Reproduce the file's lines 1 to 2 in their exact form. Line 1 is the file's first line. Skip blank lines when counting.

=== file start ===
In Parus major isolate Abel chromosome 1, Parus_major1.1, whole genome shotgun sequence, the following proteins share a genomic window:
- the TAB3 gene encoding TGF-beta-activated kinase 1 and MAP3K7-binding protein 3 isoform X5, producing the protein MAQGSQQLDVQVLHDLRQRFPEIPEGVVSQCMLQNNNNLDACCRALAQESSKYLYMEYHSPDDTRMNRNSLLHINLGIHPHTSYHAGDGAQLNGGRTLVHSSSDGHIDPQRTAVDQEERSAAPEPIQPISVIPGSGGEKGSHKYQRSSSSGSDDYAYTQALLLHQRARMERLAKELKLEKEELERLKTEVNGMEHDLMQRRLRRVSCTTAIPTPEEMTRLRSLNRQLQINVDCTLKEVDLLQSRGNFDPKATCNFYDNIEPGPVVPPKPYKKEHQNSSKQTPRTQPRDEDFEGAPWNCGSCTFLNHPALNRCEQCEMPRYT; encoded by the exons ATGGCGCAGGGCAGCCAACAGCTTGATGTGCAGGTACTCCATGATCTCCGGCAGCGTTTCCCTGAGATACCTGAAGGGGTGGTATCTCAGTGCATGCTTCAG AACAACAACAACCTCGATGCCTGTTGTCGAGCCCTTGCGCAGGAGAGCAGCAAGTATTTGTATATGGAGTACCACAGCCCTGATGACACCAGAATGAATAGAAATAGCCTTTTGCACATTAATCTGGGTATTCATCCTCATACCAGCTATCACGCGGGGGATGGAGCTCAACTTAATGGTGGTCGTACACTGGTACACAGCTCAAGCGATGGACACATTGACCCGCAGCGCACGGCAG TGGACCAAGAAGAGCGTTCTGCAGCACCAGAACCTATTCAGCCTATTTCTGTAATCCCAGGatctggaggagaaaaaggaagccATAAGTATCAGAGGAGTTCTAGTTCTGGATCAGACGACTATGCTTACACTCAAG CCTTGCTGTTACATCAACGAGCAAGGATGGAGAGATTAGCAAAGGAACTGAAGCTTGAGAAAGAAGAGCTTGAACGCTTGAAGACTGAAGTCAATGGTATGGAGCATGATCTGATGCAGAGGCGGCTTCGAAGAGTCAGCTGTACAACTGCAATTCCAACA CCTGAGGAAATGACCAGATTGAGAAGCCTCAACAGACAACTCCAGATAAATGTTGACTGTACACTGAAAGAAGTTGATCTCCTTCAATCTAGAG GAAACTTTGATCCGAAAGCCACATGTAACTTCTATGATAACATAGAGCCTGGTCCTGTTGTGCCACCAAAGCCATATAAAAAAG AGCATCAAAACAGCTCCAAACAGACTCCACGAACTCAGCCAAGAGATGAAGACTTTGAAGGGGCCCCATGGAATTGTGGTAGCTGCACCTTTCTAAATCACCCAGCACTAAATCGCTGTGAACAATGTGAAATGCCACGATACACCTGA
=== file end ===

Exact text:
In Parus major isolate Abel chromosome 1, Parus_major1.1, whole genome shotgun sequence, the following proteins share a genomic window:
- the TAB3 gene encoding TGF-beta-activated kinase 1 and MAP3K7-binding protein 3 isoform X5, producing the protein MAQGSQQLDVQVLHDLRQRFPEIPEGVVSQCMLQNNNNLDACCRALAQESSKYLYMEYHSPDDTRMNRNSLLHINLGIHPHTSYHAGDGAQLNGGRTLVHSSSDGHIDPQRTAVDQEERSAAPEPIQPISVIPGSGGEKGSHKYQRSSSSGSDDYAYTQALLLHQRARMERLAKELKLEKEELERLKTEVNGMEHDLMQRRLRRVSCTTAIPTPEEMTRLRSLNRQLQINVDCTLKEVDLLQSRGNFDPKATCNFYDNIEPGPVVPPKPYKKEHQNSSKQTPRTQPRDEDFEGAPWNCGSCTFLNHPALNRCEQCEMPRYT; encoded by the exons ATGGCGCAGGGCAGCCAACAGCTTGATGTGCAGGTACTCCATGATCTCCGGCAGCGTTTCCCTGAGATACCTGAAGGGGTGGTATCTCAGTGCATGCTTCAG AACAACAACAACCTCGATGCCTGTTGTCGAGCCCTTGCGCAGGAGAGCAGCAAGTATTTGTATATGGAGTACCACAGCCCTGATGACACCAGAATGAATAGAAATAGCCTTTTGCACATTAATCTGGGTATTCATCCTCATACCAGCTATCACGCGGGGGATGGAGCTCAACTTAATGGTGGTCGTACACTGGTACACAGCTCAAGCGATGGACACATTGACCCGCAGCGCACGGCAG TGGACCAAGAAGAGCGTTCTGCAGCACCAGAACCTATTCAGCCTATTTCTGTAATCCCAGGatctggaggagaaaaaggaagccATAAGTATCAGAGGAGTTCTAGTTCTGGATCAGACGACTATGCTTACACTCAAG CCTTGCTGTTACATCAACGAGCAAGGATGGAGAGATTAGCAAAGGAACTGAAGCTTGAGAAAGAAGAGCTTGAACGCTTGAAGACTGAAGTCAATGGTATGGAGCATGATCTGATGCAGAGGCGGCTTCGAAGAGTCAGCTGTACAACTGCAATTCCAACA CCTGAGGAAATGACCAGATTGAGAAGCCTCAACAGACAACTCCAGATAAATGTTGACTGTACACTGAAAGAAGTTGATCTCCTTCAATCTAGAG GAAACTTTGATCCGAAAGCCACATGTAACTTCTATGATAACATAGAGCCTGGTCCTGTTGTGCCACCAAAGCCATATAAAAAAG AGCATCAAAACAGCTCCAAACAGACTCCACGAACTCAGCCAAGAGATGAAGACTTTGAAGGGGCCCCATGGAATTGTGGTAGCTGCACCTTTCTAAATCACCCAGCACTAAATCGCTGTGAACAATGTGAAATGCCACGATACACCTGA